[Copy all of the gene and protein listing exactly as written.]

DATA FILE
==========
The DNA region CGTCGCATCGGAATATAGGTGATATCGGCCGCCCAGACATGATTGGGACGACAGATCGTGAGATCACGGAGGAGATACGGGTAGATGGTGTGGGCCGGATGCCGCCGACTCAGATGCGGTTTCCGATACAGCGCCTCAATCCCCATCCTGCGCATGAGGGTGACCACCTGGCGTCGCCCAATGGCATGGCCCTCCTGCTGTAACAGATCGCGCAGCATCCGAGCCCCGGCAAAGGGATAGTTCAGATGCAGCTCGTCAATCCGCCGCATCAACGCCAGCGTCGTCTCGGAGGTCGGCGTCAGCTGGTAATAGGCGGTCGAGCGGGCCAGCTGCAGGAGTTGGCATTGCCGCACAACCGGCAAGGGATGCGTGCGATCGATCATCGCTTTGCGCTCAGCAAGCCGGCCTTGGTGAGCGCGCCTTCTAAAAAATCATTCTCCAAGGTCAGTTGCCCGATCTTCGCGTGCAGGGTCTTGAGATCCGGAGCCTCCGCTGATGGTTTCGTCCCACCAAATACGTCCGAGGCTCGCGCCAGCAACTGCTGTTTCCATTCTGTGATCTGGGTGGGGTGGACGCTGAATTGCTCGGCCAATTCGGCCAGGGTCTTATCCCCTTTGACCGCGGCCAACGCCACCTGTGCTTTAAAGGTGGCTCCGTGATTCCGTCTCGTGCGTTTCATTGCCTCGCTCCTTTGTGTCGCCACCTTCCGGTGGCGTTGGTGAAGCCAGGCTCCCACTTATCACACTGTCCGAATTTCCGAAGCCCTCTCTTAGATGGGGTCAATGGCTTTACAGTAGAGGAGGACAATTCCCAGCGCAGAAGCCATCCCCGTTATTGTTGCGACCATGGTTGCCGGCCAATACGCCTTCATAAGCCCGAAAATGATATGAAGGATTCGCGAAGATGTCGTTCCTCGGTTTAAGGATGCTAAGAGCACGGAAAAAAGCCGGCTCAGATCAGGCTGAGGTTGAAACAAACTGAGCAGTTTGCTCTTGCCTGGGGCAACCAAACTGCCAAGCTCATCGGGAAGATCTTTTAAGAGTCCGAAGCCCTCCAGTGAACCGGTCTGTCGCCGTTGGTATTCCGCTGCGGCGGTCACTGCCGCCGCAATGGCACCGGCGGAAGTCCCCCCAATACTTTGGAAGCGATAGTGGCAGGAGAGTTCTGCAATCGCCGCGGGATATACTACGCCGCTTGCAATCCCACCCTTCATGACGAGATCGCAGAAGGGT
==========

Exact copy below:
The DNA region CGTCGCATCGGAATATAGGTGATATCGGCCGCCCAGACATGATTGGGACGACAGATCGTGAGATCACGGAGGAGATACGGGTAGATGGTGTGGGCCGGATGCCGCCGACTCAGATGCGGTTTCCGATACAGCGCCTCAATCCCCATCCTGCGCATGAGGGTGACCACCTGGCGTCGCCCAATGGCATGGCCCTCCTGCTGTAACAGATCGCGCAGCATCCGAGCCCCGGCAAAGGGATAGTTCAGATGCAGCTCGTCAATCCGCCGCATCAACGCCAGCGTCGTCTCGGAGGTCGGCGTCAGCTGGTAATAGGCGGTCGAGCGGGCCAGCTGCAGGAGTTGGCATTGCCGCACAACCGGCAAGGGATGCGTGCGATCGATCATCGCTTTGCGCTCAGCAAGCCGGCCTTGGTGAGCGCGCCTTCTAAAAAATCATTCTCCAAGGTCAGTTGCCCGATCTTCGCGTGCAGGGTCTTGAGATCCGGAGCCTCCGCTGATGGTTTCGTCCCACCAAATACGTCCGAGGCTCGCGCCAGCAACTGCTGTTTCCATTCTGTGATCTGGGTGGGGTGGACGCTGAATTGCTCGGCCAATTCGGCCAGGGTCTTATCCCCTTTGACCGCGGCCAACGCCACCTGTGCTTTAAAGGTGGCTCCGTGATTCCGTCTCGTGCGTTTCATTGCCTCGCTCCTTTGTGTCGCCACCTTCCGGTGGCGTTGGTGAAGCCAGGCTCCCACTTATCACACTGTCCGAATTTCCGAAGCCCTCTCTTAGATGGGGTCAATGGCTTTACAGTAGAGGAGGACAATTCCCAGCGCAGAAGCCATCCCCGTTATTGTTGCGACCATGGTTGCCGGCCAATACGCCTTCATAAGCCCGAAAATGATATGAAGGATTCGCGAAGATGTCGTTCCTCGGTTTAAGGATGCTAAGAGCACGGAAAAAAGCCGGCTCAGATCAGGCTGAGGTTGAAACAAACTGAGCAGTTTGCTCTTGCCTGGGGCAACCAAACTGCCAAGCTCATCGGGAAGATCTTTTAAGAGTCCGAAGCCCTCCAGTGAACCGGTCTGTCGCCGTTGGTATTCCGCTGCGGCGGTCACTGCCGCCGCAATGGCACCGGCGGAAGTCCCCCCAATACTTTGGAAGCGATAGTGGCAGGAGAGTTCTGCAATCGCCGCGGGATATACTACGCCGCTTGCAATCCCACCCTTCATGACGAGATCGCAGAAGGGT